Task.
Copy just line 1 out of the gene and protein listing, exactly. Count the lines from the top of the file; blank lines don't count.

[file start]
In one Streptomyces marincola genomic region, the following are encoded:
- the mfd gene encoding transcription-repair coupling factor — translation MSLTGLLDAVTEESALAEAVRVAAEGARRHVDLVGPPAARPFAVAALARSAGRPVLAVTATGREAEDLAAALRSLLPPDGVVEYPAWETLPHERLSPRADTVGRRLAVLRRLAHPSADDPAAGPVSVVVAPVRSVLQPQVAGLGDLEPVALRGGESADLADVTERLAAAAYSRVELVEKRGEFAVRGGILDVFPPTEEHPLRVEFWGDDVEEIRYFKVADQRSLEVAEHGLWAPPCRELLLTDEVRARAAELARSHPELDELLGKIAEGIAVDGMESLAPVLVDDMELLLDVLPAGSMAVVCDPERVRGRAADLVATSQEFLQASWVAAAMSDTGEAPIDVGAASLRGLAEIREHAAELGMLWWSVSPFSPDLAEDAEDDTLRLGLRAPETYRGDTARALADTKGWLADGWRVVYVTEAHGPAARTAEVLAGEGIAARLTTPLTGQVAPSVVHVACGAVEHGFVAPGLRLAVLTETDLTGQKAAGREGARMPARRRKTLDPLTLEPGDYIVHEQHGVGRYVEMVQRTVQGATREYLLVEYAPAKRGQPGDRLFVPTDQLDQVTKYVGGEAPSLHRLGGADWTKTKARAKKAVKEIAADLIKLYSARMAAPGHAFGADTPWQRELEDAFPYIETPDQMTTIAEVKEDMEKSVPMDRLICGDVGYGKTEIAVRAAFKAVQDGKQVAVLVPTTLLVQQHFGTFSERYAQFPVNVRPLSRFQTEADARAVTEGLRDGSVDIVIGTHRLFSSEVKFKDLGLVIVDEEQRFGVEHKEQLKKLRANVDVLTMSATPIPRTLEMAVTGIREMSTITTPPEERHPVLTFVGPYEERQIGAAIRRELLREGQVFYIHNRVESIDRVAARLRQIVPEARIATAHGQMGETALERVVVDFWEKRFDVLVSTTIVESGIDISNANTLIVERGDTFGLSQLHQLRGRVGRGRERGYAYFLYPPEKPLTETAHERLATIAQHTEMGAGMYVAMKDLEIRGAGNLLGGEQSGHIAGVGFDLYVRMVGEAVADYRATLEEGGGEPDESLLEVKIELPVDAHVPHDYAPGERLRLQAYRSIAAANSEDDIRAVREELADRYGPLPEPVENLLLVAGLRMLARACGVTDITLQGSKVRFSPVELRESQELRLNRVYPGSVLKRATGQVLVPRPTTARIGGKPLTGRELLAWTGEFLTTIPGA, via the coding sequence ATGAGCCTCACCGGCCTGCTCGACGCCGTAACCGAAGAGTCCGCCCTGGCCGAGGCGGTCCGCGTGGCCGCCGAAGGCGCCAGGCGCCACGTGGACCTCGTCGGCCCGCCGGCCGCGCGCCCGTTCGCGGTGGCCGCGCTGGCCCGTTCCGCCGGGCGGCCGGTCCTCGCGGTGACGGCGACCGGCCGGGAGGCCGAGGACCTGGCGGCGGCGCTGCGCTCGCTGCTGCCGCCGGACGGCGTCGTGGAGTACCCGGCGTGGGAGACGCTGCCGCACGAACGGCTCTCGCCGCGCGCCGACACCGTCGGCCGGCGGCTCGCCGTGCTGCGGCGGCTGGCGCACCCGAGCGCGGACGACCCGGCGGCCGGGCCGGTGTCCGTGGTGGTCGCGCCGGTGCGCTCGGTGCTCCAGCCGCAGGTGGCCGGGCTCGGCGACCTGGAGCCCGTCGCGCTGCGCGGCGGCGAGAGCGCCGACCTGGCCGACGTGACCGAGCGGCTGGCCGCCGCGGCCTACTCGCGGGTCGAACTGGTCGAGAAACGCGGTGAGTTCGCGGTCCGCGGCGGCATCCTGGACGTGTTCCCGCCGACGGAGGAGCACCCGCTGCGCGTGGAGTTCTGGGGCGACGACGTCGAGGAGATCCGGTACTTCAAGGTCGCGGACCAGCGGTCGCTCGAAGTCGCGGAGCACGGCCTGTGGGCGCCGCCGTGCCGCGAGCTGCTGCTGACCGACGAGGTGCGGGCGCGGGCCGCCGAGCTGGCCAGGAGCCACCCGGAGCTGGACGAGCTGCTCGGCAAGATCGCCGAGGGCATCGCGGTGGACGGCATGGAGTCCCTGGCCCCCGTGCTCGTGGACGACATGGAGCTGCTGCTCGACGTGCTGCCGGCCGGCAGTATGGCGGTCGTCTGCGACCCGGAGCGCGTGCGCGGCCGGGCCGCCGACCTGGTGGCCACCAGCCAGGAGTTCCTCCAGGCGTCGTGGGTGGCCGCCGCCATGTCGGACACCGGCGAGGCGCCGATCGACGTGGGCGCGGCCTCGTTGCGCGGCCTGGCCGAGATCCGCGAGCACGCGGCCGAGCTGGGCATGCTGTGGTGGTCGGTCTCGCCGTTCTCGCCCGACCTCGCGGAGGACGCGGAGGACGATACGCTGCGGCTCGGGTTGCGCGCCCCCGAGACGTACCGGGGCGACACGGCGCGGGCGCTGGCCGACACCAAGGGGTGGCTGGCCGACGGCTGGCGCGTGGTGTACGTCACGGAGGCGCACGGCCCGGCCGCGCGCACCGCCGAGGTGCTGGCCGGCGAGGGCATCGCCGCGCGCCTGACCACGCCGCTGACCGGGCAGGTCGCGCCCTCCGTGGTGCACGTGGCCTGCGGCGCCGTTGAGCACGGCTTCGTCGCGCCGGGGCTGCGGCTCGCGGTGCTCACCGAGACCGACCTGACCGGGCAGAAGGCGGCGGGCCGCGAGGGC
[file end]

In one Streptomyces marincola genomic region, the following are encoded: